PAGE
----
“Pedal, pedal, pedal – good girl”
A few words of self-encouragement as me and some mates go on a beginner spin with the Godfather of Irish Mountain Biking, Richie Byrne – and the amazing Carol Farrell – at Ballinastoe Mountain Bike Park in County Wicklow.
I’ll say one thing: “Keep an eye out for the tree trunk”…
Thanks to Richie, Carol, everyone that turned out on a very, very, wintry day – and to all the lads at www.biking.ie
For more adventures check out the January archive: http://www.teenagates.com/2014/01/
A crisp, fresh, winter morning saw the ‘Get Off The Couch’ crew piling out of their cars at McDonalds – but it wasn’t to share a mac – it was to park across the road and share a raft on the River Liffey for our first ever competitive raft race with www.rafting.ie. The day’s sport was arranged to raise funds for Concern’s Philippines’ relief effort. A good cause, a beautiful day, fun on the water…. all reasons for me to smile deeply. But I also had a warming glow at seeing my new adventure friends getting active in the great outdoors, long after the TV cameras have stopped rolling. Yes, we made a television programme, but more importantly, the team and all our participants, have made a difference. They and I have both experienced the benefits of stepping outside the door into the beautiful, stunning, inspiring country that we live in – and now they continue to spread the word, about the joy of nature and the joy of being healthy. Rock on Ireland, or roll, or climb, or or or… well you get it. Here’s how some of our clever friends captured a little bit of the day….
There were winners in the all male, all female, and mixed crew categories, while GOTC came ahem, 4th last. You’ll get all the results and a whole host of pictures on rafting.ie’s facebook page. It was also great to welcome Santa and his helpers along on the day.
Saturday’s rafting was merely a warm-up for what I had planned on Sunday. I huffed & puffed & made it up, only to plunge down the rough rocks into the forest. Do I really want a mountain bike aged 48? Mountain Biking rock star, the legendary Richie Byrne and his angelic partner in hardcore biking, Carol, took me out for a beginner spin on Ticknock. All I can say is that this sport doesn’t let you hide for a second. It’s intense from the moment you start spinning those pedals, and it’s a rush right to the very end of the ride. I was soooo slow and sooooo clumsy, but I loved it. In fact I loved it enough to get fitter enough, so that I can judge how I like it when I’m not completely annihilated by the hill climbs. Mind you in fairness, I kept spinning, so there’s hope for me. If I have a word with Santa, I wonder if I’ve room for another bike….?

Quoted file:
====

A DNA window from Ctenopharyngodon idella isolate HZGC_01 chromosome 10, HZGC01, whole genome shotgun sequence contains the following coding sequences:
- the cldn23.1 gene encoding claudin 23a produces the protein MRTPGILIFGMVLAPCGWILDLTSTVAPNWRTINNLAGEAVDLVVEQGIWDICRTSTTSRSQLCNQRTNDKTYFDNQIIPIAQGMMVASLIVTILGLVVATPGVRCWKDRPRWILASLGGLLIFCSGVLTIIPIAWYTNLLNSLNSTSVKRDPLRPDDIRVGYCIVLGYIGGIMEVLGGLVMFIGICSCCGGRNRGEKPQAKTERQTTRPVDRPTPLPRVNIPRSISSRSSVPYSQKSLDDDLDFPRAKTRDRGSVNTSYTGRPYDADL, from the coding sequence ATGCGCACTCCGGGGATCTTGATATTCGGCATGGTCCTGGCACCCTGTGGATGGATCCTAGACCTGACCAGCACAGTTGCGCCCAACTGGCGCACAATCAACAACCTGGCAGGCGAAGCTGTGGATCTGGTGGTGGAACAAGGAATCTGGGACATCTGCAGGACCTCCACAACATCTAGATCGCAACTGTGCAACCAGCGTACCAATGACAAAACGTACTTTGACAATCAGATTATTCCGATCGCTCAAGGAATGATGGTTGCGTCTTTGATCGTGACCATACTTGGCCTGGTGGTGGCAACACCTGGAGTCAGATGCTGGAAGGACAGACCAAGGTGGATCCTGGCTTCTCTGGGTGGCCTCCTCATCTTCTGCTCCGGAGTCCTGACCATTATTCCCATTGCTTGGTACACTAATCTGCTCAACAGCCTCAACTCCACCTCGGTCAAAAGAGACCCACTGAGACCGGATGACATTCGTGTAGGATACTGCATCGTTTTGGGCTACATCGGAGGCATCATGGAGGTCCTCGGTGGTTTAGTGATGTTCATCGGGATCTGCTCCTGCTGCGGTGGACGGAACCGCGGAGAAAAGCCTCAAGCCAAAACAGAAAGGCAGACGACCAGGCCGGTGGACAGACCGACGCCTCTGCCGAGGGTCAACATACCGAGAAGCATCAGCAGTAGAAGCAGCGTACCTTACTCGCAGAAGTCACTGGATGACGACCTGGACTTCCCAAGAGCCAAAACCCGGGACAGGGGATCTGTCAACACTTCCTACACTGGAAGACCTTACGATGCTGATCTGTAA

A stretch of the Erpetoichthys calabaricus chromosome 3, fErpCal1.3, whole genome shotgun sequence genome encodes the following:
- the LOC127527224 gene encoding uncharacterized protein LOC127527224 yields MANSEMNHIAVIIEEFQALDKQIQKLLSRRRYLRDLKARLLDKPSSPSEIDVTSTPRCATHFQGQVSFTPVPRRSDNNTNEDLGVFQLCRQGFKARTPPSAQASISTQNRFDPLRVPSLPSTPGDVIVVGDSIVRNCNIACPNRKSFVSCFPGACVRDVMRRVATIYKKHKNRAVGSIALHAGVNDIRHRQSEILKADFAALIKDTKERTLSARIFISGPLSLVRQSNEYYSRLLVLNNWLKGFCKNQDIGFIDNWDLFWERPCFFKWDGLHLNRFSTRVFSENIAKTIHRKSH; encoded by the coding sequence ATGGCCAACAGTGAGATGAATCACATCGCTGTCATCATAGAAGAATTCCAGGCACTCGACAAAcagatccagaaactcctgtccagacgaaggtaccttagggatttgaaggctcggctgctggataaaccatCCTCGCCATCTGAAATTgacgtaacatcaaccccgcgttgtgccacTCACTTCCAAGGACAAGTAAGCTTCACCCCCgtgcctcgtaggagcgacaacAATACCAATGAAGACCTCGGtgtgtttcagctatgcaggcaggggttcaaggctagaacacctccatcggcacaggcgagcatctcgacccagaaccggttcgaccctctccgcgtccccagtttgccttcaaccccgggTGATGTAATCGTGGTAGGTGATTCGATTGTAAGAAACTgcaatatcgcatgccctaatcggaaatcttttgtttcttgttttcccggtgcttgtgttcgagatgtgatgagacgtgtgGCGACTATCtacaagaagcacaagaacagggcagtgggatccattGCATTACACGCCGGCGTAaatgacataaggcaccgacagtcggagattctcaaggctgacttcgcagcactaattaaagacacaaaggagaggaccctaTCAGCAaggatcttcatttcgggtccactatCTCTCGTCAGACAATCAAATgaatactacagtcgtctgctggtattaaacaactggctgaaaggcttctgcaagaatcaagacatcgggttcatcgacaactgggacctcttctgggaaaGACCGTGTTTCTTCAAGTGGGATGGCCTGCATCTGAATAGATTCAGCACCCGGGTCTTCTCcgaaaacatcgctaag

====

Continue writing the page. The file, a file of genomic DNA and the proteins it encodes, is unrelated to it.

Around this time last year I took my brand new bike on the road and I blogged about how slow I was, how it took an hour and a half to get into work, how I was overtaken by an octogenerian riding a rusty Raleigh, and how I expected to be overtaken by a mum pushing a pram!
Today I felt just like that again. I huffed and I puffed as I slogged into work against the wind – and the rain caught me just before I reached the quays. As my mind drifted, I suddenly realised I was headed for my old radio building near the mouth of the Liffey, and not our new offices near Stephen’s Green. Cursing into my soggy buff, I swung around against the traffic, trying to figure out how I’d just managed to put another 10 minutes on my journey. Later, after finishing work for the weekend, I growled again, when a perfectly dry and bright day disappeared into a snarling storm just as I pushed my trusty steed out into the evening rush-hour.
As I heaved against the uphill homeward haul through the Phoenix Park, I reminded myself that I’ve been here before, and today doesn’t feel quite as bad as yesterday, and Monday won’t feel quite as bad as today. I’ll get there.
The rain eased and so did my mood. I didn’t even curse when my chain jammed as I switched down gears on Castleknock Hill. So nice of the Prince Charming who came to rescue me. The poor chap abandoned his own bike to help me in the fading light, and when he failed to free the pesky mechanism, he left with good advice to bring it to the experts, and try using oil in future! He was right of course, as I looked at my once shiny chain looking sadly back at me – but you know that female thing, where you just can’t give up and you just have to have one more bash… 5 minutes later I’m cycling down the hill at Castleknock with a sneaky, self satisfied grin.